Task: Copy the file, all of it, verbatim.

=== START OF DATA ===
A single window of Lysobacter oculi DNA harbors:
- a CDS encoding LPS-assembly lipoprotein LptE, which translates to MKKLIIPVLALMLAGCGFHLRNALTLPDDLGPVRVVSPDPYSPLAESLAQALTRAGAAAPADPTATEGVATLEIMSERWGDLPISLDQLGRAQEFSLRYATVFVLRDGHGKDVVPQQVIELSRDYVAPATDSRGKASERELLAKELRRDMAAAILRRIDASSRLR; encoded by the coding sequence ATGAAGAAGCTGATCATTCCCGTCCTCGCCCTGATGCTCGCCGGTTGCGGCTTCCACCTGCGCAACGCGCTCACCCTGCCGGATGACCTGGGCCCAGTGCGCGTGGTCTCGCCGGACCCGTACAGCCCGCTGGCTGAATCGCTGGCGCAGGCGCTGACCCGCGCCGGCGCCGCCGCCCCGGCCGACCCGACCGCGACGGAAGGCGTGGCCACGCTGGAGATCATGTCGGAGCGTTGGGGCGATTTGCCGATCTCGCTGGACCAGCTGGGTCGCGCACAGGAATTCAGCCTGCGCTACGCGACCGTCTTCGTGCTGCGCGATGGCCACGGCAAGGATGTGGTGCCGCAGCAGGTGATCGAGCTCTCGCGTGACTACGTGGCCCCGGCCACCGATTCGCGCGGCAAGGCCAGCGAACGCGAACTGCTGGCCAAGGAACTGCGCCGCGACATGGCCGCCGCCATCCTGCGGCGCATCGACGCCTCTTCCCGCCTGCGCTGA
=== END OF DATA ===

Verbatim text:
A single window of Lysobacter oculi DNA harbors:
- a CDS encoding LPS-assembly lipoprotein LptE, which translates to MKKLIIPVLALMLAGCGFHLRNALTLPDDLGPVRVVSPDPYSPLAESLAQALTRAGAAAPADPTATEGVATLEIMSERWGDLPISLDQLGRAQEFSLRYATVFVLRDGHGKDVVPQQVIELSRDYVAPATDSRGKASERELLAKELRRDMAAAILRRIDASSRLR; encoded by the coding sequence ATGAAGAAGCTGATCATTCCCGTCCTCGCCCTGATGCTCGCCGGTTGCGGCTTCCACCTGCGCAACGCGCTCACCCTGCCGGATGACCTGGGCCCAGTGCGCGTGGTCTCGCCGGACCCGTACAGCCCGCTGGCTGAATCGCTGGCGCAGGCGCTGACCCGCGCCGGCGCCGCCGCCCCGGCCGACCCGACCGCGACGGAAGGCGTGGCCACGCTGGAGATCATGTCGGAGCGTTGGGGCGATTTGCCGATCTCGCTGGACCAGCTGGGTCGCGCACAGGAATTCAGCCTGCGCTACGCGACCGTCTTCGTGCTGCGCGATGGCCACGGCAAGGATGTGGTGCCGCAGCAGGTGATCGAGCTCTCGCGTGACTACGTGGCCCCGGCCACCGATTCGCGCGGCAAGGCCAGCGAACGCGAACTGCTGGCCAAGGAACTGCGCCGCGACATGGCCGCCGCCATCCTGCGGCGCATCGACGCCTCTTCCCGCCTGCGCTGA